Maple Leaf Foods board under fire from investment company

“After being rebuffed on several occasions when we have raised these concerns with management and the board of directors, we have concluded that the board needs to hear a strong message from shareholders that the independence and governance practices of Maple Leaf do not satisfy their expectations or today’s standards of good corporate governance.”

The Kitchener-Waterloo Record
December 3, 2010

Maple Leaf Foods board under fire from investment company
Andrew Flynn

TORONTO – An investment company that owns about 10 per cent of Maple Leaf Foods Inc. has called for a special meeting of the company’s shareholders to hear its demands for changes to the food processor’s board of directors.

The move by West Face Capital, an activist hedge fund known for cracking down on the operating costs of companies, is a challenge to the food and bakery company’s current directors — which include Wallace McCain, the controlling shareholder and a co-founder of the McCain frozen-food empire.

It follows a major shakeup in ownership of Maple Leaf stock last week when the Ontario Teachers Pension Plan Board decided to sell its entire 25 per cent stake in Maple Leaf at a discount.

With Teachers out of the picture, West face is unhappy with the composition of the current board, which authorized a billion-dollar plan to reorganize the company, which was hard hit by a deadly Listeria outbreak at one of its plants in 2008.

Under the plan, the company aims to reduce costs and improve profit as it grapples with weaker sales, rising raw material prices and the high Canadian dollar, which makes its exports more expensive to foreign buyers.

Maple Leaf has already sold a southern Ontario pork plant and is shutting down a Nova Scotia meat plant under its planned restructuring.

It owns the former J.M. Schneider meat processing plant in Kitchener and poultry processing plants in New Hamburg and Ayr.

Teachers had already expressed its displeasure in the restructuring — two of its directors stepped down from the Maple Leaf board in October and it had also opposed Maple Leaf’s plan to bring in a so-called “poison pill” defence to thwart any potential hostile takeover.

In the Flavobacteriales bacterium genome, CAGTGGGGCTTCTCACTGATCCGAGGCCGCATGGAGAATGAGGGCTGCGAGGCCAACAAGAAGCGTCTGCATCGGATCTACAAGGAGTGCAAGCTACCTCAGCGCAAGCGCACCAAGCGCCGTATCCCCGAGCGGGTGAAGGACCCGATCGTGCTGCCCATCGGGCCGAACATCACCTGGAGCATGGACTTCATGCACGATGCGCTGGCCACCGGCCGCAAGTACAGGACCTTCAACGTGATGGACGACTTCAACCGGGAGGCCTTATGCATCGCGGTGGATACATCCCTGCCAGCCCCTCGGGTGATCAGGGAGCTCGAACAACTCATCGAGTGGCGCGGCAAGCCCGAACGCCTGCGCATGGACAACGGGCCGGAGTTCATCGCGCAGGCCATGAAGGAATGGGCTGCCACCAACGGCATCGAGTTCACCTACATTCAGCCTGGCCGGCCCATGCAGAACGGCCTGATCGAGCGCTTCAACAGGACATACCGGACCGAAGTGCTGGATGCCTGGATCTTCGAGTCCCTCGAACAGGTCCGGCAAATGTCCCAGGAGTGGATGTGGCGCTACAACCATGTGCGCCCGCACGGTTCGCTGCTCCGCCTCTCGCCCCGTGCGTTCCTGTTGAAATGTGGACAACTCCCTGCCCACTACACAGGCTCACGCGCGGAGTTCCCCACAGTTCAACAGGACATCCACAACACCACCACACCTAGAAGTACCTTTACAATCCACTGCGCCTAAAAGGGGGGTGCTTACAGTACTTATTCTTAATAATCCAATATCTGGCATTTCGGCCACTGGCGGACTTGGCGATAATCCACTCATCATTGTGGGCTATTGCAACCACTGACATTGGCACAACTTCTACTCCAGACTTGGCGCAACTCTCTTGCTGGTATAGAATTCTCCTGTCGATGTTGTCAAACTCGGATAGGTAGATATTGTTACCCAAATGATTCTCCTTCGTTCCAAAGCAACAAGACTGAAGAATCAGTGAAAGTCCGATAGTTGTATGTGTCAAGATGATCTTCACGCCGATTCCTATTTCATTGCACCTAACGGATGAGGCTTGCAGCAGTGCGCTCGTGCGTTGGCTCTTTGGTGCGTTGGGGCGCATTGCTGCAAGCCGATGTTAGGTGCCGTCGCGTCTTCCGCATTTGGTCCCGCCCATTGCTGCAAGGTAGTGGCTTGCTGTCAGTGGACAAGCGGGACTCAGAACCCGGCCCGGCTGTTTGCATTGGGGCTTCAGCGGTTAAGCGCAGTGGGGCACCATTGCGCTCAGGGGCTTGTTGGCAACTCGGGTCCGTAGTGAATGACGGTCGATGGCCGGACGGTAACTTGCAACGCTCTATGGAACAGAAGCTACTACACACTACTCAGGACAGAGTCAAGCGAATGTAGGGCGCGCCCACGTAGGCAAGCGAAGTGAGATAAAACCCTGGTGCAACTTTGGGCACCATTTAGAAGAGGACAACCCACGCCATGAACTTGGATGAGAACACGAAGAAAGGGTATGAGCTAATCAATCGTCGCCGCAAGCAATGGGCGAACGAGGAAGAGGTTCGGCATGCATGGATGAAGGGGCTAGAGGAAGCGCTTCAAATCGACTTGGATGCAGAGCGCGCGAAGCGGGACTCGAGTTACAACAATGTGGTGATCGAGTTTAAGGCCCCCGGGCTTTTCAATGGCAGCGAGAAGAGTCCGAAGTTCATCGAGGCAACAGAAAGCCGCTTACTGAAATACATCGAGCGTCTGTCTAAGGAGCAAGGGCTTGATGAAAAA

It sold the 10 per cent stake in the food processor to Toronto-based West Face in August at a significant discount, and the Hedge Fund is now using that muscle to ask for changes.

“The deficiencies of Maple Leaf in critical areas such as board independence and corporate governance are well known to its shareholders and the investment community at large,” West Face partner Thomas Dea said in a statement.

“After being rebuffed on several occasions when we have raised these concerns with management and the board of directors, we have concluded that the board needs to hear a strong message from shareholders that the independence and governance practices of Maple Leaf do not satisfy their expectations or today’s standards of good corporate governance.”

A proxy battle such as this launched by West Face is rare because most activist investors manage to get the company on side with their concerns with behind the scene talks before taking the battle public. In this case, the investor has been pressing for asset sales and other moves to get the food company’s shares moving higher.

resolutions, among which are demands that:

•The board be reduced to nine members from the current 12

•At least two-thirds of directors are independent

•The board’s committees be made up of independents

•An outside search firm find suitable directors

•The company adopt a “say on pay” policy under which shareholders get input into executive compensation.

Maple Leaf, which is also Canada’s largest baker through its Canada Bread subsidiary, employs about 23,500 people at operations across Canada, the U.S., the U.K. and Asia.

Its well-known brands include Maple Leaf and Burns cold cuts and Dempsters breads. The company was formed in the early 1990s from the merger of meat processor Canada Packers and baker Maple Leaf Mills.

It was no secret that Teachers was rethinking its position at Maple Leaf Foods — a company that it had backed since it joined the family of Wallace McCain to buy the company in 1995.

The pension plan announced in July 2009 that it had notified McCain Capital Corp. that it would terminate the agreement between the family company and Teachers, effective at the end of June 2010.

Shares in Maple Leaf closed up 44 cents or four per cent at $11.62 in Friday trading on the Toronto Stock Exchange.

The Canadian Press

http://kitchenerwaterloorecord.ca/Business/article/824698


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